I intend to conclude with general and very subjective comments on our discussion.

This discussion generally wound me up because we hardly could agree on anything. Every clarification you provided referenced more stuff I found objectionable for one reason or another. As you said, you were “arguing from the ‘theory of evidence’” without going to the heart of the argument. This may have been a valid course, but one I found unsatisfying. I like the direct examination of ideas with a reduced reliance to outside authority. Of course these leaves some areas outside what we can discuss since they are obscure and we are hardly experts in everything! That is a sacrifice I suppose – or a balance could be found perhaps.

I found your defense of religion based on alternately claiming I am generalizing or being too specific to be rather stressful. For example, when I was talking about a religious leader (in this case it was the Pope) you first pointed out a single pope is not the papacy (saying I was picking on an individual and too specific) then many believers did not follow the party line (effectively saying I was being too general)! This happened again talking about creationists, which you dismissed as a lunatic fringe although there are (probably) at least 120 million believers in this [1][2][3]. Another example is claiming believers “don’t believe in that sort of God” but when I reference common beliefs, the defense is always “those are just extremists” or “people don’t believe in that”. Is there any scope that I (or Dawkins) can criticize religion?

The broader point (at least according to Dawkins and Nietzsche) is, for any religious belief, it is likely to be at least questionable or at most harmful. Pick any religious idea, I can probably find criticism for it. (I might regret setting you that challenge!)

We probably should talk more about the role of myths. You seem comfortable with manufacturing myths when we don’t have an rational explanation. I am coming down against this position. Strangely, this discussion has give me a new appreciation of Nietzsche (perhaps I am just getting entrenched in a dogma – I will consider this) but to re-quote him:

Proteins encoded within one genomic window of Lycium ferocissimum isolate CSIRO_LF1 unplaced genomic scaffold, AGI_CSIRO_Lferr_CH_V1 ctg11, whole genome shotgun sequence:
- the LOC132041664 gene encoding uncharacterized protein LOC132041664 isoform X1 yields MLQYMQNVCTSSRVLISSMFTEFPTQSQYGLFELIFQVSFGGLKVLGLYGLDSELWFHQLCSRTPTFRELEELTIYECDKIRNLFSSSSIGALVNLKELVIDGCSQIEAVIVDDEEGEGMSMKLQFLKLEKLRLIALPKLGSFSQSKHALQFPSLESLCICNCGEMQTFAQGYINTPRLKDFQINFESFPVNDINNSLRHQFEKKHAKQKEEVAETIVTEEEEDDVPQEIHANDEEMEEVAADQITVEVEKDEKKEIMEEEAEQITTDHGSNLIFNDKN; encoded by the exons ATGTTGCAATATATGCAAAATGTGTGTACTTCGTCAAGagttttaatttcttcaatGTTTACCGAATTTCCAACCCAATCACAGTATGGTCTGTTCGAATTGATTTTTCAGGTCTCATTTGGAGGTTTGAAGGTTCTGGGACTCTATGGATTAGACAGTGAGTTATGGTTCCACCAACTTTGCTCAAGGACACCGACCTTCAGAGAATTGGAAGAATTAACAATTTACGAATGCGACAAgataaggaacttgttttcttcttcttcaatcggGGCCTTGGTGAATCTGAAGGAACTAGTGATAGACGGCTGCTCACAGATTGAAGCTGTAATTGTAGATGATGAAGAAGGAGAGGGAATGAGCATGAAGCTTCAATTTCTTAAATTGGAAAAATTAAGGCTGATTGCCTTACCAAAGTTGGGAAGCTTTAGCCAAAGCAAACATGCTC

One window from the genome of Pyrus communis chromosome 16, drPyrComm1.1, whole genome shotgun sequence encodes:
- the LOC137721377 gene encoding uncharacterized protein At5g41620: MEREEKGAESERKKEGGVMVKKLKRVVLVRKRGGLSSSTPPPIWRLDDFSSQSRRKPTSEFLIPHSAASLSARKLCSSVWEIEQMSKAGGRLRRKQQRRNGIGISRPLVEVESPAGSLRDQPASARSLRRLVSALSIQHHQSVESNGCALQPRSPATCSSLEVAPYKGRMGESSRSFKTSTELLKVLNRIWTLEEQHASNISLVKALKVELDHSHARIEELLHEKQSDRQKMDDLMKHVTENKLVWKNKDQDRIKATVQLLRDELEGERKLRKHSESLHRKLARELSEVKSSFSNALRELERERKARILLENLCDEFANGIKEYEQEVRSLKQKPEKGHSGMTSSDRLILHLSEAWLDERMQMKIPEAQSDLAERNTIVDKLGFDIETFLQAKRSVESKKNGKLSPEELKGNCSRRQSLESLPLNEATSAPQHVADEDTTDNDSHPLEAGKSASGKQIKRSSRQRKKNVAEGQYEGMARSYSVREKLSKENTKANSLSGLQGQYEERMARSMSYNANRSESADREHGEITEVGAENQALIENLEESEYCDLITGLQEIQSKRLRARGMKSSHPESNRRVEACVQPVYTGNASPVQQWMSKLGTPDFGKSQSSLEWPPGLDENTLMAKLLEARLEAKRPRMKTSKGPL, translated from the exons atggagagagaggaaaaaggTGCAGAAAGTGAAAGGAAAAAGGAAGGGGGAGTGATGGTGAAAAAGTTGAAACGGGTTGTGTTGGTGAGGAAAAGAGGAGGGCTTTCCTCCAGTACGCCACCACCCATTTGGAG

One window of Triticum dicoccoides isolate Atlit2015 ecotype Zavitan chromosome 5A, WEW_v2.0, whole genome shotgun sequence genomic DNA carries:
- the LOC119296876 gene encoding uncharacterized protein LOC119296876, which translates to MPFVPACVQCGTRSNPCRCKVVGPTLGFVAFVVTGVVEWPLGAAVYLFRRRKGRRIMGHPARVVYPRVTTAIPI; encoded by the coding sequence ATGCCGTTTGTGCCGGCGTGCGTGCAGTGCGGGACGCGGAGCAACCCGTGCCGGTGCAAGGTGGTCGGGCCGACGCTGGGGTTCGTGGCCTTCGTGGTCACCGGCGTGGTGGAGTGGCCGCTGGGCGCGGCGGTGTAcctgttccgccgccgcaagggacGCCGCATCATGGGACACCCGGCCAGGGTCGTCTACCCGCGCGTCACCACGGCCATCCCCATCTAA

“The error of imaginary causes.”… “With the unknown, one is confronted with danger, discomfort, and care,—the first instinct is to abolish [wegzuschaffen] these painful states. First principle: any explanation is better than none.” “Thus one searches not only for some kind of explanation to serve as a cause, but for a selected and preferred kind of explanation—that which has most quickly and most frequently abolished the feeling of the strange, new, and hitherto unexperienced: the most habitual explanations.” “The banker immediately thinks of “business,” the Christian of “sin,” and the girl of her love.”

“Men would sooner have the void for his purpose than to be void of purpose.” Nietzsche

To just accept the first explanation that we encounter – usually a myth – is just madness. Thanks to increased travel, observational methods and research resources (e.g. The Internet) we are usually in a better position to judge than to believe the myth makers.

“There are more idols than realities in the world: that is my “evil eye” for this world; that is also my “evil ear” … For once to pose questions here with a hammer, and, perhaps, to hear as a reply that famous hollow sound which speaks of bloated entrails” Nietzsche

This is perhaps one of his many “razors“. I imagine I believe in myths myself, but I plan to identify them and at least question them (with a hammer?).

Anti Citizen One

PS If you feel inclined, conclude the discussion. Then let’s change the subject for a few weeks?
PPS Try not to mention what I would consider irrelevant topics in your conclusion – but its your writing not mine! AC1.